SportsLocal Sports


Forever a Coach

ALS took Mike Savage's mobility and speech. But it could not take his love for the game of football.
Mike Savage
Posted at 5:53 PM, Nov 17, 2022
and last updated 2022-11-17 18:44:50-05

BALTIMORE COUNTY, Md. — What makes a coach, coach? For Mike Savage it has always been about love - love of football and love for his players.

We first met Savage back in February of 2020. It was his third year leading the New Town High School Titans in Owings Mills. His team was coming off back-to-back county and regional championships. At 47 years old it was his dream job. His resume led him there. He had won over a dozen regional, state and national titles at the youth level in Pikesville.

After countless triumphs he was facing his biggest setback, one that had nothing to do with the health of his football team but the health of his failing body. He was in the early stages of ALS.

He didn’t know those would be among the final days he would serve as a head coach.

Today Savage, 50, is completely paralyzed. That's what ALS does. It's a degenerative neuromuscular disease with no cure.

"Over the last few years my life has been an uphill battle," he said using a computer to speak. He looks at a device that tracks his eye movements. He choose letters, words or phrases on a screen, which are then spoken by the computer.

He uses a ventilator to breathe and a tube for feeding.

"Considering that I am living with one of the world’s toughest and most deadly disorders, the doctors all say that I am amazingly healthy," he communicated. "I went down to 125 lbs. But now, by the grace of god, I weigh 235 lbs. I am truly blessed."

He spends most of his time at his Randallstown home with nurses and aides by his side. His independence may be gone, but his passion for football still burns as bright as his smile when talking about it.

"Around noon every day I study the game of football for hours and hours," he said.

Savage officially held the title of head coach at New Town High School until last June when upon his return from rehab the school let him know they were going in another direction. Their athletic director told WMAR that decision was not made because of his condition. Mike’s assistant, his cousin William, was promoted to head coach. Mike said no other team will even allow him to help out.

"The game of life is football and it was taken from me. I never quit. I miss it and I love the game, teaching and mentoring."

And inspiring. On this October day he is visited at his home by some of his former players, some who now call themselves coaches.

"I still hear his voice in the back of my mind. It’s funny to me, sometimes I laugh at the kids. They don’t even know what I’m laughing at. But, I sound just like Mike Savage," said 28-year-old Ahmir Lynch, who was coached by Savage in youth football in Pikesville. Lynch now coaches in that same organization.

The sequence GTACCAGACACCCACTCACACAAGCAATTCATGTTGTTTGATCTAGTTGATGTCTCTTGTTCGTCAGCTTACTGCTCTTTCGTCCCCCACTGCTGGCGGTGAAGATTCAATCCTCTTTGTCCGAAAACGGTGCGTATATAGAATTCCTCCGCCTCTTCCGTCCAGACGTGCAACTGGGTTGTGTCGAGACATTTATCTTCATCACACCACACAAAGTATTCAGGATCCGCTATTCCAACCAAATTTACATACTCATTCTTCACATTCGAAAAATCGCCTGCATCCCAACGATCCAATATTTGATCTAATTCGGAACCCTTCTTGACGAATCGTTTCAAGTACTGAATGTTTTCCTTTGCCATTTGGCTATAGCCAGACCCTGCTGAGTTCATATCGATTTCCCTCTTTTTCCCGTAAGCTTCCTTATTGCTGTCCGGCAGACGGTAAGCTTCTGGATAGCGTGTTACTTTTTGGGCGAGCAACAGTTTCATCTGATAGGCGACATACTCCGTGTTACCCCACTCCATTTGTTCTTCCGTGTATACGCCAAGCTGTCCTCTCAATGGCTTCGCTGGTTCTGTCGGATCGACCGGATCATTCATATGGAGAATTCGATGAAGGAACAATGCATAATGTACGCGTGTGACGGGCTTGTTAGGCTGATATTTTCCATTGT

"Even when I’m outside working out and I feel like quitting or I’m tired I can just hear his voice like, 'Keep going. Keep going.' His famous quote is 'Find a way to win'," added 19-year-old Alvin Dzacka, who was coached by Savage at New Town.

"He is still the same coach," said 30-year-old Khari Knox, who was coached by Savage in youth football. "He shows us that we can’t be a victim to your circumstances or where you are, that you have to push beyond that and what makes you a victor is when you don’t become the victim."

Savage’s football web is woven throughout Maryland and even across the country. But his heart remains with the young athletes in Baltimore County at one school in particular - Milford Mill Academy. That’s where the youngest of his four sons, Brandon, played quarterback. That's where he was about to join the coaching staff before getting the job at New Town. Earlier this week they had him out to practice.

For the first time in months Mike Savage was back doing what he loves to do. He was motivating young men and coaching up the Millers who are in the middle of a playoff run.

"They say you get one chance at being great. Be greater than great and put the state championship ring on your hand," he said to the group of players huddled in front of his wheelchair. "Do it for your little brothers and sisters who are looking up to you and your moms and dads who no matter what always have your back, and for your coaches who take time away from their families to build you soldiers up. Thank you all. Bring it home."

The players and coaches with them responded with loud applause.

"It’s emotional. It reminds me that every day is not promised," said Milford Mill head coach Reggie White, who is also a friend of Savage's. "I almost teared up, man. It’s just amazing that he is still motivating people in his condition."

"I was proud to see him today, proud to see him fight like he thought us to. I was happy to see him," added Milford Mill senior defensive back Marquis Edmond, who played for Savage at New Town before transferring. "I remember the last time I heard his voice. He told me he was proud of me."

What makes a coach, coach? For Mike Savage it’s about instilling pride, fight, resilience and love for the game and each other.

What does he hope for the future?

"I hope to one day be back on the field coaching and looking forward to teaching my grandbabies the game of football and sharing lots of quality and intimate moments with my kids, grandkids and my boys who I have inspired. Soon god will open the door for me. For everyone who closed the door on me, god bless you. Long live Mike Savage."

Follow Shawn Stepner on Twitter @StepnerWMAR and Facebook